David Brotherton:

You mentioned in, one unrelated but interesting statistic I saw from the latest inn diversity and equity report they did is that nonprofit and that includes single subject newsrooms are slightly ahead of the curve of mainstream newsrooms in terms of diversity and equity inclusion. It’s an encouraging sign that perhaps you’re pulling the pack instead of chases it. I thought that was worth mentioning. It’s a whole different topic we should get into on a future zoom call but not now.

James Burnett:

Yeah, the news industry as a whole has done such a pathetic job of diversity, equity and inclusion historically that we are out pacing a pretty pitiful baseline but because of the priority, the real imperative that I think all of us in the nonprofit news organization inn members at large really priority advertise diversity equity and inclusion. We have made strides. We have a long way to go but we ahead of the commercial sector or the commercial side of it, yeah.

Sean Gibbons:

Trying to jump in real quickly. Diane asks: I’m curious how your newsrooms Grist, The Trace, and Marshall Project think about the audiences that they prioritize. Carroll, you really dug in on this and maybe I could add an addendum to the question. How do you prioritize audiences?

And then how do you think about your role are you advocates are you in the advocacy business or is something distinct and different about the role that you play. Whoever wants to take a swing at that?

Nikhil Swaminathan:

I don’t think that we are advocates. I mean, Grist, we journalists. And that’s the the distinction is important. And we talked about that long history of Grist and there was had a period of time where I think especially those in the environmental movement assumed that Grist was a part of that movement. And it’s a big multifaceted group of people who are all, you know, they were happy to sort of have us in their number I think, and in recent years, we have, you know, stepped away from that role because we wanted to ensure that our number one goal was to inform the public, and that means speaking far beyond that group of people. And you want to make sure that you’re not peddling stuff that doesn’t seem they think to them, you know, in some respects, they provide very helpful fact checking. But you’re also we don’t want to be a mouthpiece for that movement, because especially I think it’s so clear in all three of our single subject areas, the dynamics on the ground are so complex and we the politics around it are so complex, and it’s more our responsibility to chronicle what is happening and what is possible than it is to sort of back a particular horse and make that our mission. And it makes our by having that broad of a scope, it actually makes our jobs more interesting and more feasible because we can take in everything. We can evaluate the value of a green new deal. We evaluate the future of nuclear. We can say sequestration and vapor wear or are we at a point where we absolutely v. Have to have it? Grist has to be able to have the freedom say and evaluate and clearly look at all of those different elements instead of just beating one particular drum.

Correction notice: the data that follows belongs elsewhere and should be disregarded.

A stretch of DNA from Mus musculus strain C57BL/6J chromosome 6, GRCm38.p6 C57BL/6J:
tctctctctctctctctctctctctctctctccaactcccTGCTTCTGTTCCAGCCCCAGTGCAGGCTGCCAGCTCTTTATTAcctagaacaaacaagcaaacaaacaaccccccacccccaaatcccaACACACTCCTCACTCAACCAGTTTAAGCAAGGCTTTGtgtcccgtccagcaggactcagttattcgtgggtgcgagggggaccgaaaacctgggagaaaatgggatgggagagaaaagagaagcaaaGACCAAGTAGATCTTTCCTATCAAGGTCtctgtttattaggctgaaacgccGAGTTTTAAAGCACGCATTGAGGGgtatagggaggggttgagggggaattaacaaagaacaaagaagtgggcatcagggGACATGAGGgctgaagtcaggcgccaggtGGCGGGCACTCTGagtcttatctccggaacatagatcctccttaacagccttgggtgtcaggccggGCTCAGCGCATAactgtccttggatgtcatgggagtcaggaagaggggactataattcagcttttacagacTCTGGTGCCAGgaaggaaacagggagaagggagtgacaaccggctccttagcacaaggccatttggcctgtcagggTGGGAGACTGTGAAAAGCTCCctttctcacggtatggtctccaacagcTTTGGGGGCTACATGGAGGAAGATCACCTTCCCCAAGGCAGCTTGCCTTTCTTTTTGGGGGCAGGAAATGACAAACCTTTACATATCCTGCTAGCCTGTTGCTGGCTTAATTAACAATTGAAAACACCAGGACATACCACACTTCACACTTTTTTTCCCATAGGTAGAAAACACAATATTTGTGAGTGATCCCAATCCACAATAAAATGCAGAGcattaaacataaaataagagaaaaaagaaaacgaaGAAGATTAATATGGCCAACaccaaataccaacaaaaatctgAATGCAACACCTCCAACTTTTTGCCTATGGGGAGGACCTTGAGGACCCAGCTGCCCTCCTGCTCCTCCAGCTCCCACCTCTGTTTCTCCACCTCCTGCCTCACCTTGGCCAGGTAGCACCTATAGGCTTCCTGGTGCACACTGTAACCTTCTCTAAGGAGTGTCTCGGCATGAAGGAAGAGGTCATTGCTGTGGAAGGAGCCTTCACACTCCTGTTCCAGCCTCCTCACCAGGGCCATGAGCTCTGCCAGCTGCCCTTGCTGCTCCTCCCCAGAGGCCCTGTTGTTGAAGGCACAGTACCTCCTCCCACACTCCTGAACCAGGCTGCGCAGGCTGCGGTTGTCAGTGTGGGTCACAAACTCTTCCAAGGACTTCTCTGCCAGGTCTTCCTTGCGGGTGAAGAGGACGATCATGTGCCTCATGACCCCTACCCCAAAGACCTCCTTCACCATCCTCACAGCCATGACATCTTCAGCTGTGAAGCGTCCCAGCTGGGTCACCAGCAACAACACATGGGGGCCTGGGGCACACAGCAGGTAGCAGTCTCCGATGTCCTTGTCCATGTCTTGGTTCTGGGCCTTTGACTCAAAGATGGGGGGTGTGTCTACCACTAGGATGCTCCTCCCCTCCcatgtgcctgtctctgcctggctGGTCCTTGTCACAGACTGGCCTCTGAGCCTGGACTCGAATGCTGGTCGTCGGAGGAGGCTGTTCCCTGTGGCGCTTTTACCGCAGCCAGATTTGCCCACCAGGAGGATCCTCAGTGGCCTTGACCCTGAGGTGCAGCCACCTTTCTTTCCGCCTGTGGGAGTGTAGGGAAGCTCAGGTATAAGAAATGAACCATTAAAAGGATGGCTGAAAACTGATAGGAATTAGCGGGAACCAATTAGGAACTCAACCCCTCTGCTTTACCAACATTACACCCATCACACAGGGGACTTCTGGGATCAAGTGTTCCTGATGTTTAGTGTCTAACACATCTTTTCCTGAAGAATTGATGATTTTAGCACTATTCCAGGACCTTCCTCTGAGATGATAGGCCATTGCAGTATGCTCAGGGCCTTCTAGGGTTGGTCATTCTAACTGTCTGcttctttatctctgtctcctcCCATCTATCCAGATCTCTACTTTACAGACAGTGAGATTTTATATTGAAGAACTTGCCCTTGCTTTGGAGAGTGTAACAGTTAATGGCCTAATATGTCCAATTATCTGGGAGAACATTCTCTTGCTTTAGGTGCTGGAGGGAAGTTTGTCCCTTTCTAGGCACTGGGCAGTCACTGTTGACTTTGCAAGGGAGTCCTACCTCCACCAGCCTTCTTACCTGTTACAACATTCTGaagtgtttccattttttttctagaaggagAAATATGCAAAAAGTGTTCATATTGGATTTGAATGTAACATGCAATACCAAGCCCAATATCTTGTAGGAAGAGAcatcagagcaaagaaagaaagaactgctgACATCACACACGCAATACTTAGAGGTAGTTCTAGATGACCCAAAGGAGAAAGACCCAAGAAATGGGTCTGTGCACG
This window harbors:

James Burnett:

And I would underscore that’s part of the really value of nonprofit journalism distinct from the advocacy space. Advocacy work creates so much value and does so much good in propelling issues forward and expanding the community of concern. But on the journalism side we’re able to be independent arbiters and say is that the most effective solution?

Is that reflective of the needs and preferences and perspectives of the most affected communities once implemented?

Those are really key questions that we’re able to bring to the bigger process.

Carroll Bogert: